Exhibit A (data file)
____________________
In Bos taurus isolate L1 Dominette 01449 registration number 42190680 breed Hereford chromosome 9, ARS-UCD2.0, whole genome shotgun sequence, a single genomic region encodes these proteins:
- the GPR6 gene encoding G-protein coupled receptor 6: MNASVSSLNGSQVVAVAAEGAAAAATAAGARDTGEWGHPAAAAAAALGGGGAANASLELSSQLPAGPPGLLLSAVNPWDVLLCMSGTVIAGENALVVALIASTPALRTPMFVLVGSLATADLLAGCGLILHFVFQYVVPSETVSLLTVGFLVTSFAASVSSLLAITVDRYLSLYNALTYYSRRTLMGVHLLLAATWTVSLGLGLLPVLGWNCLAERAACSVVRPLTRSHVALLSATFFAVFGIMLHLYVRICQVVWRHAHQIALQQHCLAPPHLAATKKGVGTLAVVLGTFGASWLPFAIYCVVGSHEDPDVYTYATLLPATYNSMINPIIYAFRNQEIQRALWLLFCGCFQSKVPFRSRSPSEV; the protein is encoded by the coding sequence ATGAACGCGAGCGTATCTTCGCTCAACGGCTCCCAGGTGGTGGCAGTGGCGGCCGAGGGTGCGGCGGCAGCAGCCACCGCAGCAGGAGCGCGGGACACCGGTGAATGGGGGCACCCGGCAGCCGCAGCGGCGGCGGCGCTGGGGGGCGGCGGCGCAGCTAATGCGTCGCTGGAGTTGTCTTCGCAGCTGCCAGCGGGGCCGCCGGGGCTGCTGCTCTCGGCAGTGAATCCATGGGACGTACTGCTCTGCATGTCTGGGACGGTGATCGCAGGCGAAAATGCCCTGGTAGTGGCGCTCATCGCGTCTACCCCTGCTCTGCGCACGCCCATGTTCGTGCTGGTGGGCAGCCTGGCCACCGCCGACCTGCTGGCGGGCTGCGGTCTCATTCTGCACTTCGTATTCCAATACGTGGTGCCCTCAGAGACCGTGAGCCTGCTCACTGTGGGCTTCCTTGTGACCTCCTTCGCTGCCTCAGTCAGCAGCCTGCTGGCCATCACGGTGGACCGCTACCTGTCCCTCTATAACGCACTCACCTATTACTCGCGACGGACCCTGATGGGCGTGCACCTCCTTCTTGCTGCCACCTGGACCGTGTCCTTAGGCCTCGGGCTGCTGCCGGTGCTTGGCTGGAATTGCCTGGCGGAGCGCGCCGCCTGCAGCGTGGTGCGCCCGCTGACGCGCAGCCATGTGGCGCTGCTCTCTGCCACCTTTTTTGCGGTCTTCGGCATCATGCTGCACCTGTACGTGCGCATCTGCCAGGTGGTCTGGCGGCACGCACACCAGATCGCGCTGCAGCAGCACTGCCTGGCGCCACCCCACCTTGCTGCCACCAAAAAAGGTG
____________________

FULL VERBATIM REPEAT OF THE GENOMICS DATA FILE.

In Bos taurus isolate L1 Dominette 01449 registration number 42190680 breed Hereford chromosome 9, ARS-UCD2.0, whole genome shotgun sequence, a single genomic region encodes these proteins:
- the GPR6 gene encoding G-protein coupled receptor 6: MNASVSSLNGSQVVAVAAEGAAAAATAAGARDTGEWGHPAAAAAAALGGGGAANASLELSSQLPAGPPGLLLSAVNPWDVLLCMSGTVIAGENALVVALIASTPALRTPMFVLVGSLATADLLAGCGLILHFVFQYVVPSETVSLLTVGFLVTSFAASVSSLLAITVDRYLSLYNALTYYSRRTLMGVHLLLAATWTVSLGLGLLPVLGWNCLAERAACSVVRPLTRSHVALLSATFFAVFGIMLHLYVRICQVVWRHAHQIALQQHCLAPPHLAATKKGVGTLAVVLGTFGASWLPFAIYCVVGSHEDPDVYTYATLLPATYNSMINPIIYAFRNQEIQRALWLLFCGCFQSKVPFRSRSPSEV; the protein is encoded by the coding sequence ATGAACGCGAGCGTATCTTCGCTCAACGGCTCCCAGGTGGTGGCAGTGGCGGCCGAGGGTGCGGCGGCAGCAGCCACCGCAGCAGGAGCGCGGGACACCGGTGAATGGGGGCACCCGGCAGCCGCAGCGGCGGCGGCGCTGGGGGGCGGCGGCGCAGCTAATGCGTCGCTGGAGTTGTCTTCGCAGCTGCCAGCGGGGCCGCCGGGGCTGCTGCTCTCGGCAGTGAATCCATGGGACGTACTGCTCTGCATGTCTGGGACGGTGATCGCAGGCGAAAATGCCCTGGTAGTGGCGCTCATCGCGTCTACCCCTGCTCTGCGCACGCCCATGTTCGTGCTGGTGGGCAGCCTGGCCACCGCCGACCTGCTGGCGGGCTGCGGTCTCATTCTGCACTTCGTATTCCAATACGTGGTGCCCTCAGAGACCGTGAGCCTGCTCACTGTGGGCTTCCTTGTGACCTCCTTCGCTGCCTCAGTCAGCAGCCTGCTGGCCATCACGGTGGACCGCTACCTGTCCCTCTATAACGCACTCACCTATTACTCGCGACGGACCCTGATGGGCGTGCACCTCCTTCTTGCTGCCACCTGGACCGTGTCCTTAGGCCTCGGGCTGCTGCCGGTGCTTGGCTGGAATTGCCTGGCGGAGCGCGCCGCCTGCAGCGTGGTGCGCCCGCTGACGCGCAGCCATGTGGCGCTGCTCTCTGCCACCTTTTTTGCGGTCTTCGGCATCATGCTGCACCTGTACGTGCGCATCTGCCAGGTGGTCTGGCGGCACGCACACCAGATCGCGCTGCAGCAGCACTGCCTGGCGCCACCCCACCTTGCTGCCACCAAAAAAGGTG